New York's main contract, West Texas Intermediate for delivery in November, fell 52 cents to $101.52 in mid-morning trade, while Brent North Sea crude for November dipped 35 cents to $107.59.
Both WTI and Brent have fallen more than dollar from their closing levels on Friday as the shutdown raises concerns about the impact that 800,000 people told to stay away from work without pay would have on growth.
"The economic impact of the federal shutdown... All depends on how long it drags on and, in particular, whether the acrimonious stand-off in Congress spills over into the negotiations to raise the debt ceiling," Capital Economics said in a note.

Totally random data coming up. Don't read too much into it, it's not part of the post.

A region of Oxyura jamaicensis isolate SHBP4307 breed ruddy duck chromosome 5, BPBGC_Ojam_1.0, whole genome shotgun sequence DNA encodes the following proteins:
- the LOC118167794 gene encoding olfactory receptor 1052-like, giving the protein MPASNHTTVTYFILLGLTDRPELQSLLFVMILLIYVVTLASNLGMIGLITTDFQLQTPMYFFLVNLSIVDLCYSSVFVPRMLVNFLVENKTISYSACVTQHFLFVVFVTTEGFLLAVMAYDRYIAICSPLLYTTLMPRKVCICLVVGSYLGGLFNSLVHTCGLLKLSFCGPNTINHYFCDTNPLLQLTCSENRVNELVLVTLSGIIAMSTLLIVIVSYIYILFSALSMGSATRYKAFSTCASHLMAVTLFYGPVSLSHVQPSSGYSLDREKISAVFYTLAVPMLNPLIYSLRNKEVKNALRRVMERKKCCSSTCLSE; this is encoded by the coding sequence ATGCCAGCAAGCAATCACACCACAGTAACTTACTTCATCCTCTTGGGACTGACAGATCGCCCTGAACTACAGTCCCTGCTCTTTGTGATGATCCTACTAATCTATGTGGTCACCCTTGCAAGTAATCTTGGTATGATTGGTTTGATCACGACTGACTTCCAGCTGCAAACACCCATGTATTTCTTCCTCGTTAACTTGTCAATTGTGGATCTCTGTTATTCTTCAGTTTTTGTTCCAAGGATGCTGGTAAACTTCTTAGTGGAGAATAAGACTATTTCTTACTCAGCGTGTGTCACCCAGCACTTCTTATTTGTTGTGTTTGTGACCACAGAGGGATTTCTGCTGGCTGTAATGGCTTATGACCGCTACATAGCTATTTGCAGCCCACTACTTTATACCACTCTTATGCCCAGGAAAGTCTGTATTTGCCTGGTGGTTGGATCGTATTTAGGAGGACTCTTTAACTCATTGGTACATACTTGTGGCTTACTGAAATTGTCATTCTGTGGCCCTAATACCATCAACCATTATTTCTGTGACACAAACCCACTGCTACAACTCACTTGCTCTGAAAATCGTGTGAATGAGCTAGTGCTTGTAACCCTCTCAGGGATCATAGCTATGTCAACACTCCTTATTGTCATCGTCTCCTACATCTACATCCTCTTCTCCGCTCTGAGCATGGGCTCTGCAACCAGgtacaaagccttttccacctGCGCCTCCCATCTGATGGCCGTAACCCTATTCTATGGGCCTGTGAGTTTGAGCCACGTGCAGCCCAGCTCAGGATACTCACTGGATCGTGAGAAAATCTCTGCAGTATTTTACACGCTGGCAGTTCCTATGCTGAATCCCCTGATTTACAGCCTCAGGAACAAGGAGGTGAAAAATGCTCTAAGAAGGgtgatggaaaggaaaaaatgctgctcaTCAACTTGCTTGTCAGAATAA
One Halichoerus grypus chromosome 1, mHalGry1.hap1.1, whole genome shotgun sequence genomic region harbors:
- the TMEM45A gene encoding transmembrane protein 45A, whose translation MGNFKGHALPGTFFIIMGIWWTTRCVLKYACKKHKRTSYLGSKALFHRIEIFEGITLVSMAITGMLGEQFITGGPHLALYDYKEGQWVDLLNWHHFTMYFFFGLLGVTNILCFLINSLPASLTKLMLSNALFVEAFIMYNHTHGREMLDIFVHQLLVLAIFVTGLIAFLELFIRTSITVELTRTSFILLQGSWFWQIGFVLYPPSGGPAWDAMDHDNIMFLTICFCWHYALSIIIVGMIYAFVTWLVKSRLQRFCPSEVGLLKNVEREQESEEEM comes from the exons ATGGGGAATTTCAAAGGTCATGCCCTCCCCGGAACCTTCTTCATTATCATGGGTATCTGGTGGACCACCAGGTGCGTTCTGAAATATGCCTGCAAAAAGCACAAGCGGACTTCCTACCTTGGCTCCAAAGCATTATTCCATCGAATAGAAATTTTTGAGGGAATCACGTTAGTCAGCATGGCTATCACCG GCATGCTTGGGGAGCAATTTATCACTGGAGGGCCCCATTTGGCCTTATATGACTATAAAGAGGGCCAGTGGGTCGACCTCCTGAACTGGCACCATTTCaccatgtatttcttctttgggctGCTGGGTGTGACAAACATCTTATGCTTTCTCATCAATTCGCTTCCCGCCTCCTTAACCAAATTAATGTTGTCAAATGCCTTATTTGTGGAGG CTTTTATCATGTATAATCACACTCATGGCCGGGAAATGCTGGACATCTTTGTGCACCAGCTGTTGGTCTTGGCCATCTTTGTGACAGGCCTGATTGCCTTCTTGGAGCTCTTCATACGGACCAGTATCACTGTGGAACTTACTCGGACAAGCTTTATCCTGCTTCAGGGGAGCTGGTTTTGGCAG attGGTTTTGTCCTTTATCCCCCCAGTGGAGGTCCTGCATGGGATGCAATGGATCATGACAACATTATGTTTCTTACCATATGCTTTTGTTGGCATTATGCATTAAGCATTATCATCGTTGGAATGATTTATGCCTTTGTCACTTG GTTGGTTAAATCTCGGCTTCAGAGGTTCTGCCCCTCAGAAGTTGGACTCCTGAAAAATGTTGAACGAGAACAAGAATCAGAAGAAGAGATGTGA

With the government due to run out of cash on October 17 lawmakers must agree to raise the borrowing limit otherwise it will not be able to service its debts and in turn suffer a painful default, which would likely rattle global markets.
DBS Bank shot down talk that the shutdown was a "buying opportunity" and that it could be speedily resolved.
"Lest we forget, we also heard chatter that there would be a last minute deal to avoid the first shutdown in 17 years," it said in a note.
"Hence, it's better to get real and recognise that America has, so far, been long on promises, and short on delivery."
Markets today will also be watching the weekly report on US oil inventories. Analysts estimate commercial stocks rose 2.1 million barrels for the week ended September 27, according to a survey by Dow Jones Newswires.